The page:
What Causes Hiccups?
Hiccup, also known as synchronous diaphragmatic flutter (SDF) is the “spasmodic contraction of the diaphragm that repeats several times per minute”. It is the abrupt rush of air into the lungs which causes the epiglottis to close, creating the “hic” sound.
Hiccups are irritable and reflexive; as the muscle contracts repeatedly, the opening between the vocal cords snaps shut to check the inflow of air, causing the hiccup sound. Irritation of the nerves, extending from the neck to the chest, can cause hiccups. Hiccups are generally harmless and will go away on their own. However, there are some cases of chronic hiccups which will need medical attention, especially if they cause abdominal pain or involve coughing up blood.
Causes of Hiccups
Hiccups may be caused by emotional, medical or physiological disorders factors of which may include: Diaphragm conditions, physical conditions which irritate the diaphragm muscle or nerves (phrenic nerve), psychological disorders, stomach disorders, emotional conditions such as fear, stress and excitement and indigestion. The reduction of carbon dioxide in the body as in the case of hyperventilation can also lead to hiccups as well as medications, especially those that promote acid reflux into the esophagus.
Eating habits can be the cause of short-term hiccups. These habits include:
- eating too fast – air can be swallowed along with food and result in hiccups
- consuming too much food in one meal time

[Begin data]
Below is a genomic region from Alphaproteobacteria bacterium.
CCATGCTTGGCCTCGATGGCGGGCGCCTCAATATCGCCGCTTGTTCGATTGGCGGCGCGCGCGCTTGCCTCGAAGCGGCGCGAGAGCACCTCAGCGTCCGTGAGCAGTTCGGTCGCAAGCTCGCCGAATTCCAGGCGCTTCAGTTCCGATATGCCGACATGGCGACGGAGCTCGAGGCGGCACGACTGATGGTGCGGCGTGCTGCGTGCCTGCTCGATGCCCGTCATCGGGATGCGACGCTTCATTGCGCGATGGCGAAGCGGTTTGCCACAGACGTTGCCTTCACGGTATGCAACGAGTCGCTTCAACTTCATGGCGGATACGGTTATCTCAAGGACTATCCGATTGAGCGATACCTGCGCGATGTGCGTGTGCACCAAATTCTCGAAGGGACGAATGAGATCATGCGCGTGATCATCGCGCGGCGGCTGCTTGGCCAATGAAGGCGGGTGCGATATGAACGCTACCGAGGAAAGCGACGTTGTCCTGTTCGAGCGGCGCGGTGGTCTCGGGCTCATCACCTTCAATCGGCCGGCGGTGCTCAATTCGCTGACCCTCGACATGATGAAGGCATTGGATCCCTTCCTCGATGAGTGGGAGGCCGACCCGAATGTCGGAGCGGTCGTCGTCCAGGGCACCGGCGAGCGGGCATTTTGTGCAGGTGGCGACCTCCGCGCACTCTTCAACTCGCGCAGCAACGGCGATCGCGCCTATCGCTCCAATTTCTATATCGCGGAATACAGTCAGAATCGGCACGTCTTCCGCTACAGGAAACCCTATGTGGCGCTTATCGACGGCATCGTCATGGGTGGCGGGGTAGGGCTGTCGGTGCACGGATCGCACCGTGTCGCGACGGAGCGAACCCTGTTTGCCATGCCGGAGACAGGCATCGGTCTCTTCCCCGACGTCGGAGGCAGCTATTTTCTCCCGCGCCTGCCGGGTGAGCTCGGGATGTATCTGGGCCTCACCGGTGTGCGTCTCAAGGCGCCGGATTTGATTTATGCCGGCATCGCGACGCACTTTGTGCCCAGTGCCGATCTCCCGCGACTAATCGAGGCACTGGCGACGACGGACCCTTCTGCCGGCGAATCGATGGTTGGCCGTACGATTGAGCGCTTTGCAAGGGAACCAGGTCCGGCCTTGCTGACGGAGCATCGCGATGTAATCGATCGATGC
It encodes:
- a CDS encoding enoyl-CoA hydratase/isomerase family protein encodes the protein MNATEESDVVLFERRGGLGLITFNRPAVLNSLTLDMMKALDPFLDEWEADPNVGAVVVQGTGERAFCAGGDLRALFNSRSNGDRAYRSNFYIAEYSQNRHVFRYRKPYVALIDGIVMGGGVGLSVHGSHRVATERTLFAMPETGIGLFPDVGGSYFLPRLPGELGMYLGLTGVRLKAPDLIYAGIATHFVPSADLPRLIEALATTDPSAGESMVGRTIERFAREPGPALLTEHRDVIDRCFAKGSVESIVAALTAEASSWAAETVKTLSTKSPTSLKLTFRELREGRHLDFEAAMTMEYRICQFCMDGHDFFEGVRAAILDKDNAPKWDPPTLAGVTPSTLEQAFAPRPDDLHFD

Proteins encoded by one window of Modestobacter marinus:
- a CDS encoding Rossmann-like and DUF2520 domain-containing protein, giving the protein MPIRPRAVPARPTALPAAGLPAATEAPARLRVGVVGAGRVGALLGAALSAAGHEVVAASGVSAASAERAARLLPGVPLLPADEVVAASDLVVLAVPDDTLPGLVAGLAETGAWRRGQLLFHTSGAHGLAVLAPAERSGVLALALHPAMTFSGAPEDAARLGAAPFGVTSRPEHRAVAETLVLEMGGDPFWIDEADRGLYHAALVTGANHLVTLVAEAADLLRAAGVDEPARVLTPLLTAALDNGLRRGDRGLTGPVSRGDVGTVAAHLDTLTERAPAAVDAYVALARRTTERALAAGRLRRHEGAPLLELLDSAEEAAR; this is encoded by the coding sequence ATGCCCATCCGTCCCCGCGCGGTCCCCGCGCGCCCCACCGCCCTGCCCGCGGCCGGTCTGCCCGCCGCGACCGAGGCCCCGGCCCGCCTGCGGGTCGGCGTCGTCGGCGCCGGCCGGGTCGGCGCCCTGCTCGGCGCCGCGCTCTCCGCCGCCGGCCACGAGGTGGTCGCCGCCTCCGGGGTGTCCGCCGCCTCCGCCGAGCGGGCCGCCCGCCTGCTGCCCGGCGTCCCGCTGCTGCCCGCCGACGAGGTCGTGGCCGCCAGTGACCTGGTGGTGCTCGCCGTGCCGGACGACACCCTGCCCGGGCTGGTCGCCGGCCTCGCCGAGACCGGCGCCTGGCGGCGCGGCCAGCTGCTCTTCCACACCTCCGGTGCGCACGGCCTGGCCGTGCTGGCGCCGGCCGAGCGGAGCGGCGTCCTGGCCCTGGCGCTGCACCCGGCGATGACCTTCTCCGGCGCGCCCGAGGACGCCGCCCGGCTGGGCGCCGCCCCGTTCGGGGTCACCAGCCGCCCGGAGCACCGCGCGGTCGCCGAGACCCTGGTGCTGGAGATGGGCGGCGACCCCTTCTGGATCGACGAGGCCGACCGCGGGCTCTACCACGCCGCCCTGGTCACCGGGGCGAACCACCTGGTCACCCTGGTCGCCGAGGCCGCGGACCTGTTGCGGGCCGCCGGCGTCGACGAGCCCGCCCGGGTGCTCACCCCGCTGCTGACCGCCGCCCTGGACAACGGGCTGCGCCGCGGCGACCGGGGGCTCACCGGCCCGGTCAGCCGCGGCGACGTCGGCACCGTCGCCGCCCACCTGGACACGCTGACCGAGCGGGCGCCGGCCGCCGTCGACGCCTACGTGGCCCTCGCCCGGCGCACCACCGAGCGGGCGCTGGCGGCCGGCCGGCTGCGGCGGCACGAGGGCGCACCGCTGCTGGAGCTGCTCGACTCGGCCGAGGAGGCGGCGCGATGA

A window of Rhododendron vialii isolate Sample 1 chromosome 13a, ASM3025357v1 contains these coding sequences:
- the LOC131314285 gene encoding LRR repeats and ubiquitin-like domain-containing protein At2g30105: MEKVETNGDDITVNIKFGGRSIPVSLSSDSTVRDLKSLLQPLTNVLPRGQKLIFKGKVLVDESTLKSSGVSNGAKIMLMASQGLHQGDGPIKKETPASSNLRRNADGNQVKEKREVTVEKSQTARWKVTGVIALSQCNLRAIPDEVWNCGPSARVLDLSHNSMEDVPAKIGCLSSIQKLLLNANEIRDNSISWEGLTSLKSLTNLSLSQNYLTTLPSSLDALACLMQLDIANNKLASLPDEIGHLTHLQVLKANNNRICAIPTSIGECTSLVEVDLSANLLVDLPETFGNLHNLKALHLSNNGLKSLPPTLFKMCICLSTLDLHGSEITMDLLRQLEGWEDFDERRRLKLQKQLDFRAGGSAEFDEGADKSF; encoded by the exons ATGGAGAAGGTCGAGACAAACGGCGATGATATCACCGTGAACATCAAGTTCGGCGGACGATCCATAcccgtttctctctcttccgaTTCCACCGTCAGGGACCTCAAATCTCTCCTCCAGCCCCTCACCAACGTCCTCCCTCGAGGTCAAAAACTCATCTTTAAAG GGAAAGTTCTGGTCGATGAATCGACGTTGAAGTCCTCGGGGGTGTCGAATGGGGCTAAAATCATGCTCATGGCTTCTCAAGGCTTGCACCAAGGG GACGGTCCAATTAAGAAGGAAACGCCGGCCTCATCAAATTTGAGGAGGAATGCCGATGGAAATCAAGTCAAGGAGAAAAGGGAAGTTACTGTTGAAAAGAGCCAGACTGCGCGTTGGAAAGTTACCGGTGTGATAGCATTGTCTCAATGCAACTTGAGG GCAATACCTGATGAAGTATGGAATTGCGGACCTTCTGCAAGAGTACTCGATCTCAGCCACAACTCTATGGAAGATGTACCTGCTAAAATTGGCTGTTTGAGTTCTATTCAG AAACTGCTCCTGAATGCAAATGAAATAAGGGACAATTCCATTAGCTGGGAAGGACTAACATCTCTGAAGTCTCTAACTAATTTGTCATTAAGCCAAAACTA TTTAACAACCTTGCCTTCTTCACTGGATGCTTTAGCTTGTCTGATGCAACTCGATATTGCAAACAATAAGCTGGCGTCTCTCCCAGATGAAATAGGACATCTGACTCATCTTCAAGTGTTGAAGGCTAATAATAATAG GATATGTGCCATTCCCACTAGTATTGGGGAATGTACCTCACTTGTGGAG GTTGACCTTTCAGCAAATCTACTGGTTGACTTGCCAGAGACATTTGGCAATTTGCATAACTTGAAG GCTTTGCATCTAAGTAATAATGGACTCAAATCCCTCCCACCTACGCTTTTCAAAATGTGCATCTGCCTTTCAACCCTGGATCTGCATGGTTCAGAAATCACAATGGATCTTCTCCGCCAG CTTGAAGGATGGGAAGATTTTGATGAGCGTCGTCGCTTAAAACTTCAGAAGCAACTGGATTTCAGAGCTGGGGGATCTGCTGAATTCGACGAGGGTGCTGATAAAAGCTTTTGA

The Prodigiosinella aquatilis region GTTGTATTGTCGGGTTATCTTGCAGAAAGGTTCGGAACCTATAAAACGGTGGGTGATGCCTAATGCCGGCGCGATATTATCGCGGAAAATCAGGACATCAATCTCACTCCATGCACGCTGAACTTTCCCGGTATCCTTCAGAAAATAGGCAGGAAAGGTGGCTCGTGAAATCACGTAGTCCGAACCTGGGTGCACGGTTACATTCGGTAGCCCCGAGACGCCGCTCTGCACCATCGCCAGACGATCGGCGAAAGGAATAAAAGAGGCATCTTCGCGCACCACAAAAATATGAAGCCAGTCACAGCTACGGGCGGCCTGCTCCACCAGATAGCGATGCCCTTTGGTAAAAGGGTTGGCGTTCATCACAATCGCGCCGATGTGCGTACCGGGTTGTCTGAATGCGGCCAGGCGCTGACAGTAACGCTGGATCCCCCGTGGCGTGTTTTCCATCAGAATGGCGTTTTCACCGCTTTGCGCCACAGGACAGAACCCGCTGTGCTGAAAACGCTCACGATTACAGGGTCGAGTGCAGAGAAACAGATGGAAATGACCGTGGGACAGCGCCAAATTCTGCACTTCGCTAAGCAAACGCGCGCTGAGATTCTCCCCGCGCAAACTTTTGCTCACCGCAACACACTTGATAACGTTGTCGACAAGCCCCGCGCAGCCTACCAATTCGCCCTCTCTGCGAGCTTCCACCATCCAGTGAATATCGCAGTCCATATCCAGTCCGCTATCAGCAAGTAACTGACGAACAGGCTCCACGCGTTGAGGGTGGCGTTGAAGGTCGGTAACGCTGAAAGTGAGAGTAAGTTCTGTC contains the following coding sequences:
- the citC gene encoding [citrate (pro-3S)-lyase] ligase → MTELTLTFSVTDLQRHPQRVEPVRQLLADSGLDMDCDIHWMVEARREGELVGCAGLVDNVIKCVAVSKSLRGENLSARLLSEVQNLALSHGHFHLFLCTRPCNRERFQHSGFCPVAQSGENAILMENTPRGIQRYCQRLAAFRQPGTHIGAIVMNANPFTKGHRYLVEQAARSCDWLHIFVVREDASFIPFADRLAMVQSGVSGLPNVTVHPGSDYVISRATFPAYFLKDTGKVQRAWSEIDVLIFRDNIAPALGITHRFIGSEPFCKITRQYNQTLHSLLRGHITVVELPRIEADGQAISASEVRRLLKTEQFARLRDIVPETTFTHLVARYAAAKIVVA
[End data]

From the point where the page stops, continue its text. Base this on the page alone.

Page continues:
- eating too much spicy and fatty foods
- drinking too much
- excess alcohol
In these instances, the stomach, located underneath and adjacent to the diaphragm, is distended or stretched. The distension or expansion of the stomach and movement of stomach acid into the esophagus is the most common cause of hiccups.
Merriam-Webster (online) defines the phrenic nerve as “a general motor and sensory nerve on each side of the body that arises chiefly from the fourth cervical nerve, passes down through the thorax to the diaphragm, and supplies or gives off branches supplying especially the pericardium, pleura, and diaphragm—called also phrenic”. Nerve irritation is noted as a common cause of hiccups. It is stated that abnormal growths, such as tumors or goiters that compress the phrenic nerve or the central nervous system, may also lead to hiccups.
Complications in the nervous system that affect the functioning of the diaphragm (such as Parkinson’s disease) can result in hiccups. Any movement in the body involves communication between the central nervous system (brain and spinal cord), nerves, and muscles. If any damage or breakdown occurs in the communication process, body movement will be disrupted. In rare cases a brain tumor or stroke may trigger hiccups.
Metabolic disorders are defined as “any disorder that involves an alteration in the normal metabolism of carbohydrates, lipids, proteins, water, and nucleic acids; evidenced by various syndromes and diseases”. This means that the body does not process substances properly, such as kidney failure where the kidneys are unable to properly process waste products that may become toxic. As such these disorders can lead to hiccups.